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Government will outlaw squatting once and for all…..

Jamie Potter is a graduate in Journalism and Politics, a member of the Labour Party and his blog can be found here.

Grant Shapps has written in the Telegraph of his government’s plans to outlaw squatting ‘once and for all’ to alleviate the ‘distress and misery’ squatters cause to people who can’t be bothered to do anything with their building until it’s occupied by somebody in need of one.

This comes not long after the Tory Westminster council announced their intention to dispose of any human empathy in their collective soul and ban food donations to the homeless. Apparently it ‘encourages them’, much like scraps of food encourages rats and other vermin I guess. It’s hardly surprising then that the government want to crack down on squatters making use of empty homes whose numbers are startling.

According to local authority data (.xls) compiled by Empty Homes, a campaign group working to convert empty buildings into habitable properties, there were over 700,000 neglected houses stood idle in 2009. Meanwhile, there are over 1.7 million families waiting for social housing and hundreds more people spending nights on the street. Does something strike you as discrepant here?

And these are just the figures for homes. There are also countless empty shops, offices and other commercial (even industrial) buildings twiddling their thumbs in towns and cities across the country. The problem is apparent to anyone with eyes and the means to get around town, with buildings falling into disrepair and horrifying the well-to-do homeowners who fear for their own image and affected property prices.

On the other hand, many squatters have seen to it that such buildings are put to a good social use, acting as green education centres, women’s refuges, places of education and creativity which otherwise wouldn’t be there (cough, big society, cough). Guy Ritchie’s abandoned Fitzrovia mansion made more of a contribution to the neighbourhood when it was briefly taken over by protesters than it has at any previous point in its unremarkable, forgotten and couldn’t-care-less state.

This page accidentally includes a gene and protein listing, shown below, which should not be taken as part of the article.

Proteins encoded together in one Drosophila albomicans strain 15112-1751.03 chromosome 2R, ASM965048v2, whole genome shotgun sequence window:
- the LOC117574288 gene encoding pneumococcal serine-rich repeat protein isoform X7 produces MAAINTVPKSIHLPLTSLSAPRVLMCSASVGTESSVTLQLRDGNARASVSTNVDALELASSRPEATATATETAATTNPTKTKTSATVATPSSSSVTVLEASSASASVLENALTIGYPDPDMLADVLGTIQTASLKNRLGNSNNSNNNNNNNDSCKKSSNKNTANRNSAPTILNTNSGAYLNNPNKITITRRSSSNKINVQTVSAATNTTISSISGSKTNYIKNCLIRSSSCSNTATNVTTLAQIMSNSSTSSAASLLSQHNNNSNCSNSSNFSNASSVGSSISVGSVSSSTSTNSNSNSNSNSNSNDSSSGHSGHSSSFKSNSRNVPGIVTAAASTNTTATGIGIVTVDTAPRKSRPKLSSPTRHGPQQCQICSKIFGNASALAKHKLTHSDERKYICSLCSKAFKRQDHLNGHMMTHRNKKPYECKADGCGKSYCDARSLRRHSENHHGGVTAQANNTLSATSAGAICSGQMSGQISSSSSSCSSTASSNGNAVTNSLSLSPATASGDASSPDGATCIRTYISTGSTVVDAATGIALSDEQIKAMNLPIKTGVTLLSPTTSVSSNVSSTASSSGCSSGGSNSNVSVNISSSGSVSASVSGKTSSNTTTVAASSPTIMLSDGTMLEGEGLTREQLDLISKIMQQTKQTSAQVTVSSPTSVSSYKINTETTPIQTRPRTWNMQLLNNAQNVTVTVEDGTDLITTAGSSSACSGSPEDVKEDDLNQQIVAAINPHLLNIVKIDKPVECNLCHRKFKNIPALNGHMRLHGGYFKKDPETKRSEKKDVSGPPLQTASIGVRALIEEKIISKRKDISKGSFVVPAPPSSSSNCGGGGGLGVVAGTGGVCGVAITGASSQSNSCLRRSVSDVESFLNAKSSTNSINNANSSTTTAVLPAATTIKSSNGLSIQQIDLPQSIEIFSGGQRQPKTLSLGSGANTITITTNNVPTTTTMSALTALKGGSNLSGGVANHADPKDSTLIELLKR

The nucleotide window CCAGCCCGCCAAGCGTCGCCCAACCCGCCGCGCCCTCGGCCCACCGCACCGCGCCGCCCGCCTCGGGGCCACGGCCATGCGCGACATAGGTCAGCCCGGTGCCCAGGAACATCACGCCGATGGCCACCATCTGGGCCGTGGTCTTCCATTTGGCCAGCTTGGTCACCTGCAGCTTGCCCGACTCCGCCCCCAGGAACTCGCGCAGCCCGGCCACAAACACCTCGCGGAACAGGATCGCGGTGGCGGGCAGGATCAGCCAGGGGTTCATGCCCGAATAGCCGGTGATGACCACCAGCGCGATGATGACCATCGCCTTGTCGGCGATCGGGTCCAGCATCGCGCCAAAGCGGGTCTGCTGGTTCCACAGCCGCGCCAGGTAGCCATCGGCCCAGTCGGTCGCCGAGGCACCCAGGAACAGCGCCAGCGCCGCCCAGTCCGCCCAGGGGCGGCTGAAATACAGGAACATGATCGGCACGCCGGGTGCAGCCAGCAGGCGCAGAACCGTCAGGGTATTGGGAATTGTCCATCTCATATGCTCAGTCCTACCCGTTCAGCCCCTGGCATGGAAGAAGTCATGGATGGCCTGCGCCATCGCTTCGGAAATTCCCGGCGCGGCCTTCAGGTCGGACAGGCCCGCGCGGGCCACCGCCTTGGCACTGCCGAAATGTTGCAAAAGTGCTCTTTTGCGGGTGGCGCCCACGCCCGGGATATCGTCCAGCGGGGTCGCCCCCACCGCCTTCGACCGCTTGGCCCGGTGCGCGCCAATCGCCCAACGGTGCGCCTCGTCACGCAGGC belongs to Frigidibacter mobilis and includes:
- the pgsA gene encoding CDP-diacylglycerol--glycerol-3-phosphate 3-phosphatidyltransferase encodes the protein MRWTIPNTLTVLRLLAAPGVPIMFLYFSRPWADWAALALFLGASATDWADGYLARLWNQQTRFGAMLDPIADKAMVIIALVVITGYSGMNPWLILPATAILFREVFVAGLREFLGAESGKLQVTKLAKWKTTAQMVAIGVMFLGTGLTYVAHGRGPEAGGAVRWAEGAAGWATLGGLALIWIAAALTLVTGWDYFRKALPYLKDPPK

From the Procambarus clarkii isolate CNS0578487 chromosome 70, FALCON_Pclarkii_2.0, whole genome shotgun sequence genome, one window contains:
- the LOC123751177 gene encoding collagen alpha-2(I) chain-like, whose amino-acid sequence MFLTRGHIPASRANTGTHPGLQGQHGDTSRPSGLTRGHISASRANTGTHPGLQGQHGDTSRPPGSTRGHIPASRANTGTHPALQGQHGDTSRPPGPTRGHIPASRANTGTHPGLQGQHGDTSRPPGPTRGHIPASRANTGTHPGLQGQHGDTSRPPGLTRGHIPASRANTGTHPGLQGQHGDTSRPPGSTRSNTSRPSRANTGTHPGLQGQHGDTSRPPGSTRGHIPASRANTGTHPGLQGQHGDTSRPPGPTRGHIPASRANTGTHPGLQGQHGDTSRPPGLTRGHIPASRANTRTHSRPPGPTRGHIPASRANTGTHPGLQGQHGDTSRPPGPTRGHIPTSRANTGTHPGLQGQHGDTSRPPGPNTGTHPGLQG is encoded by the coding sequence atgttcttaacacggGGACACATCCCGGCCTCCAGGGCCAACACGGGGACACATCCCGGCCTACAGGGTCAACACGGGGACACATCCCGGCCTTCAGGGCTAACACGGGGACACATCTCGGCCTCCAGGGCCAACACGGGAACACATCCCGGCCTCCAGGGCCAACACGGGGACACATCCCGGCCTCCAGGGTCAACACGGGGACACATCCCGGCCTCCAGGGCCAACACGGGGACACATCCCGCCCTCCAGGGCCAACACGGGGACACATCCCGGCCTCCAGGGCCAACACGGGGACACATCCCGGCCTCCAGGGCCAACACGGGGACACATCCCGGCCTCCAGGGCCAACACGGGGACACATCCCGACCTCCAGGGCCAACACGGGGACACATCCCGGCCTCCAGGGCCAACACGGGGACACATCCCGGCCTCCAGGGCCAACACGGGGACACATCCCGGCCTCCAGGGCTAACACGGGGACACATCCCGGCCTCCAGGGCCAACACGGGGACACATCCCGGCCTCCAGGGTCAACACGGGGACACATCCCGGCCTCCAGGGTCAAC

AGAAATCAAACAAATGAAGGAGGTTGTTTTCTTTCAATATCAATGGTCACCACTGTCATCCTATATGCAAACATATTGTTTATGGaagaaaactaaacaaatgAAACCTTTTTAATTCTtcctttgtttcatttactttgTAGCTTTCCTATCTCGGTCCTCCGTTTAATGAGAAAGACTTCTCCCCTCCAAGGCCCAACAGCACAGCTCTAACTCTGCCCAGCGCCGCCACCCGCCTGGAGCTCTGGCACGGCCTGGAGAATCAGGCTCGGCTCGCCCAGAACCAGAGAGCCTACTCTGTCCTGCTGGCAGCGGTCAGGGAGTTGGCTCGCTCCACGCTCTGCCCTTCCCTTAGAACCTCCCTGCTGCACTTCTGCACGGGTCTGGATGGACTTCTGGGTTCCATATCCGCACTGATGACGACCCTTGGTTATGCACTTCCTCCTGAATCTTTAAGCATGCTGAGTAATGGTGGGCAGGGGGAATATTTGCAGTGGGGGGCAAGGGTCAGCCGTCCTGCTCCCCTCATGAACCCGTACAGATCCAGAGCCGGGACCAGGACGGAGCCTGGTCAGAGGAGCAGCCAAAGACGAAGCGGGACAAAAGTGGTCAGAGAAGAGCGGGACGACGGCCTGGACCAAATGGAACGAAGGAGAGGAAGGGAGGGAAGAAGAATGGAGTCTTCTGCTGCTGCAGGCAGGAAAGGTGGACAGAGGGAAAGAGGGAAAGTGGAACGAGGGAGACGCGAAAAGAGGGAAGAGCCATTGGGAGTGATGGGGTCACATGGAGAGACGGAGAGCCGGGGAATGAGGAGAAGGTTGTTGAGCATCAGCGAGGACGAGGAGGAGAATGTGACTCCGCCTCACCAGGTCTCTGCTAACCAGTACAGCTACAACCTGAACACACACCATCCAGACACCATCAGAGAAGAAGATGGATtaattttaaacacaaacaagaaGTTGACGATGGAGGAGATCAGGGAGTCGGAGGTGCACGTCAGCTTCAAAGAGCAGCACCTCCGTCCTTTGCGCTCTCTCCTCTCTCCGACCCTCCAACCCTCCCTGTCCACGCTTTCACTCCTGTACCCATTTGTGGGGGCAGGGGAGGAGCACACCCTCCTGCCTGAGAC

For so many homes to be stood idle, waiting for investors, the market or local authorities to wake from their slumber, while so many homeless and marginalised people crave a roof over their heads is a disgrace. Are we really suggesting that it’s absolutely fine for property developers and the rich to buy up houses and forget about them while people across the country cry out for their own home?

In many cases, that people are squatting is a symptom of a wider malaise of deep rooted and systemic inequality, one that Grant Shapps and his colleagues in government are only going to exacerbate as budget cuts bite. Cracking down on squatting is nothing more than a doffing of his cap to the rich and landed, a policy that once again reveals the inner spite of the government and their refusal to consider the needs of the marginalised and impoverished in society.

Bollocks to it.

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Filed under: Big Society, Conservatives, Economy, Welfare, Westminster

The cynical ‘Big Society’ lie….

Councillor Rupert Read has been a Green Party City Councillor in Norwich since 2004, to find out more about Rupert visit his blogand twitter. This post was reproduced with the authors kind permission from Bright Green Scotland.

The reality is as follows: The government is forcing through big, rapid cuts. It is trying to target most of those cuts onto areas where public outrage at the cuts will not be too rapid or drastic. One obvious target has been local government (in complete contradiction with the government’s alleged ‘localism’ agenda): local government is a soft target, because money that goes to local government does not go direct to citizens, and so central government can always shift blame onto the local governments themselves. In the most cynical of ways, this latter is what Eric Pickles, the Local Government Minister, has now been doing for several months.

As a local Councillor, I know only too well how dependent many vital voluntary services / NGOs / etc. are upon local government to stay alive. The voluntary sector, these services, these groups, are in many cases now being slashed or driven to the wall, as local Councils desperately seek to make ends meet.

What the Government has perpetrated here really is a sickeningly cynical exercise. For it is nothing more nor less than a sick joke to talk about the ‘Big Society’ while creating conditions that you know will result in a severe reduction of the voluntary sector’s ability to cope and to do good things.

And precisely this is what Westminster has done. It is the opposite of joined-up government, and it is, in my view, both a stupidity and a disgrace.

Filed under: Big Society, Local Government, Westminster,

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